Are you a “diabetic” or do you have diabetes? Is there really a difference?
This is an issue that has been on my mind pretty consistently since the inception of the idea for Project 365. I feel like the terminology is not seen as being too important by many people. To be fair, I have lived with type 1 diabetes for 13 years and I never really thought about it till recently…
I admit that when I am talking on a more superficial level to someone about my project, I describe myself as a t1diabetic athlete because it’s more concise, but on a deeper level I do not THINK of myself as a diabetic. The word “diabetic” connotes identifying emotionally and personally with this disease. I couldnt stop diabetes from invading my body at 16 but the more important factor–the one we HAVE A CHOICE ABOUT is whether it invades our mind, each and every day we live with it.
I am not in denial about the fact that I have diabetes. I know I have to watch my diet, restrict my carb intake, check my sugar, take 4-6 injections a day…the whole 9 yards. I am torn about how to share that part of my life with people since it is not the focus of what I do. Sounds weird perhaps, but I got into climbing and wilderness sports because I wanted a reason to live. Controlling your sugar and diet and medication just for the sake of waking up the next day and doing it all over again just wasn’t enough to make me care. Climbing has been enough to make me care and that concept of pursuing healthy, active passions rather than fixating on a disease is the basis for Project 365.
All physical challenges are first battled in the mind. Those of us with T1D know that the mental aspects of this condition are the most difficult to explain. The good news is that the mental arena is where we can win! We don’t need researchers to find a cure and sell it back to us before we keep T1D from conquering our mind. We just need something that makes the fight worthwhile. I’d like a cure. So would millions of other people, I’m sure. But do we need a cure in place to keep our mind from being dominated by our condition?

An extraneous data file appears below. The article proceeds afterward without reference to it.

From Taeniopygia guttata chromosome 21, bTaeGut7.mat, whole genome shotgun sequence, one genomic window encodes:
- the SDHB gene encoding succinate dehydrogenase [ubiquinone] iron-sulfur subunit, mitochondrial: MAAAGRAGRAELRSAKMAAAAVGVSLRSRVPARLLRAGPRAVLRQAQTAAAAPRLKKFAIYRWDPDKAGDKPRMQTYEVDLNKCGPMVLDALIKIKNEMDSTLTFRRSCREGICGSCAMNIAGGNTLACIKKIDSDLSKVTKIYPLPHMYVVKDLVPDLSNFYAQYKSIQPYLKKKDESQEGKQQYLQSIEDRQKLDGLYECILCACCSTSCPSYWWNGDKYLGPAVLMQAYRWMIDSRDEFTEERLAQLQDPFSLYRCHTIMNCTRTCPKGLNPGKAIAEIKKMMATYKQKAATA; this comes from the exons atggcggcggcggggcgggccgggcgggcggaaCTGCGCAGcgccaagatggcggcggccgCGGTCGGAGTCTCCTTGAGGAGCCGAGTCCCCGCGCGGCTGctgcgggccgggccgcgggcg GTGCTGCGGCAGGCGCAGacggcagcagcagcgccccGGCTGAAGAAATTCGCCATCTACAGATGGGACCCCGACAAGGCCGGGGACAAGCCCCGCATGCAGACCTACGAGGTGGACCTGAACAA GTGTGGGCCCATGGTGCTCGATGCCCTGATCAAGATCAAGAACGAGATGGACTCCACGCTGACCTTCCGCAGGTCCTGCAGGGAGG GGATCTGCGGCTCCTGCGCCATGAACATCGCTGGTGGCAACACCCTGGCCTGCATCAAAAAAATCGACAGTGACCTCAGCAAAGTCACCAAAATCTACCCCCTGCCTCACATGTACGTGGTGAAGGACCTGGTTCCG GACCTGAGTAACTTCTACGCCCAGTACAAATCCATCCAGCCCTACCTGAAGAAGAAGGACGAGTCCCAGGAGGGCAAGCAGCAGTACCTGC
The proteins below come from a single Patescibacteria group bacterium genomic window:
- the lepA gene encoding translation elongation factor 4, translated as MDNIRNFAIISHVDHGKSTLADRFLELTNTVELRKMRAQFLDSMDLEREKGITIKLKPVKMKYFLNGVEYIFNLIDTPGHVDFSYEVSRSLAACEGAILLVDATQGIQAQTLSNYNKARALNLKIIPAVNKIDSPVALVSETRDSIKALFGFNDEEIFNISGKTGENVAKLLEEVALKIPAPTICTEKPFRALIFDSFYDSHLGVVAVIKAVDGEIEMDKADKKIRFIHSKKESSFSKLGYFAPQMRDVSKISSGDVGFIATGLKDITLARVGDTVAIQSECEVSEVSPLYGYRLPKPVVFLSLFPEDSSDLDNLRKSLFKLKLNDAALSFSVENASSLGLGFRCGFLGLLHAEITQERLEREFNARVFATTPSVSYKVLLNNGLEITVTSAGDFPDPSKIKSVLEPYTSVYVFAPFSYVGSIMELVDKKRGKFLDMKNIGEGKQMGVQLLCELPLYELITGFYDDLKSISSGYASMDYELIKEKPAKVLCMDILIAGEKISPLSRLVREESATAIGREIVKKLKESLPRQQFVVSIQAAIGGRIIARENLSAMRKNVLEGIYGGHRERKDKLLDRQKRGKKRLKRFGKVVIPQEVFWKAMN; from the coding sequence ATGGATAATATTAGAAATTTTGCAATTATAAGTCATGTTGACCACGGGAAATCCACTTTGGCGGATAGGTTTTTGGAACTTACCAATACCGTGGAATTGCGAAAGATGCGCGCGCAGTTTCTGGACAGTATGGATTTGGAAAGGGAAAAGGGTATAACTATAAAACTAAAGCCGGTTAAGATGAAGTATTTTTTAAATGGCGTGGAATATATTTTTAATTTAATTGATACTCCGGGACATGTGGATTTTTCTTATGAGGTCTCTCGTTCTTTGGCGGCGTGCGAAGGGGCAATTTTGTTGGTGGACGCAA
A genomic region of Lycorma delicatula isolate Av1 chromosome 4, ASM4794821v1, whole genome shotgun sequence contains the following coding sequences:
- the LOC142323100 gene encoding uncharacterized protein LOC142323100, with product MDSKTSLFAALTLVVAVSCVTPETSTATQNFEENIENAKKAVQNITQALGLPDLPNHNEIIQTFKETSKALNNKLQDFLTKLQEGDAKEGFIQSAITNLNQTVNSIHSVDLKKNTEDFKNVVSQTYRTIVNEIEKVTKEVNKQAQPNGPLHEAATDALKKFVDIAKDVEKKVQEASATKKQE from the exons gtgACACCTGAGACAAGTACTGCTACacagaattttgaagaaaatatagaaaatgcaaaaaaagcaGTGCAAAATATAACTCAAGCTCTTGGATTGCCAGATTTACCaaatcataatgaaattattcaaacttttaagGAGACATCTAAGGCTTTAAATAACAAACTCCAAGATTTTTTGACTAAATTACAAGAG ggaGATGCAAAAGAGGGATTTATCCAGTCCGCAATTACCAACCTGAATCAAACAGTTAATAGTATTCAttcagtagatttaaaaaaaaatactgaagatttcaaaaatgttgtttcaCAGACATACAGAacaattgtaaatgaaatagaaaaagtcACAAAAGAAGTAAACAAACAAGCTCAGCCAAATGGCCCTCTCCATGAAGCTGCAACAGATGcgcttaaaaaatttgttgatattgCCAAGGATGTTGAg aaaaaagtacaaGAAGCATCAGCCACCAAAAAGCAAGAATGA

A cure would basically amount to winning the war. Eventually, it will happen although the availability of that cure once it is discovered may wind up presenting a whole other ball of wax. But in the meantime, we are left with trench warfare, the morose and less than glamorous battlefield of the mind. It is hand to hand combat, no hiding behind the heavy artillery of science and its promising hypotheses. Just the choice each day to be the hammer or the nail.
So while 80-90% of my posting is about climbing, not my latest blood sugar reading or the fact that I woke up low after the exact same insulin dosage and meals for the last week…I want it to be understood that I am not ashamed of my diabetes. I don’t want to hide it. Diabetes just becomes more transparent as I have fixed my focus on what I love. I still take shots, prick my fingers and all that good stuff-but my mind and my identity belongs to what I love, not to a disease I happen to have.
Fight this condition with your mind first. Then you will see your body respond accordingly. It is not about removing challenges but removing the hindrance that they present.
Rant over, temporarily.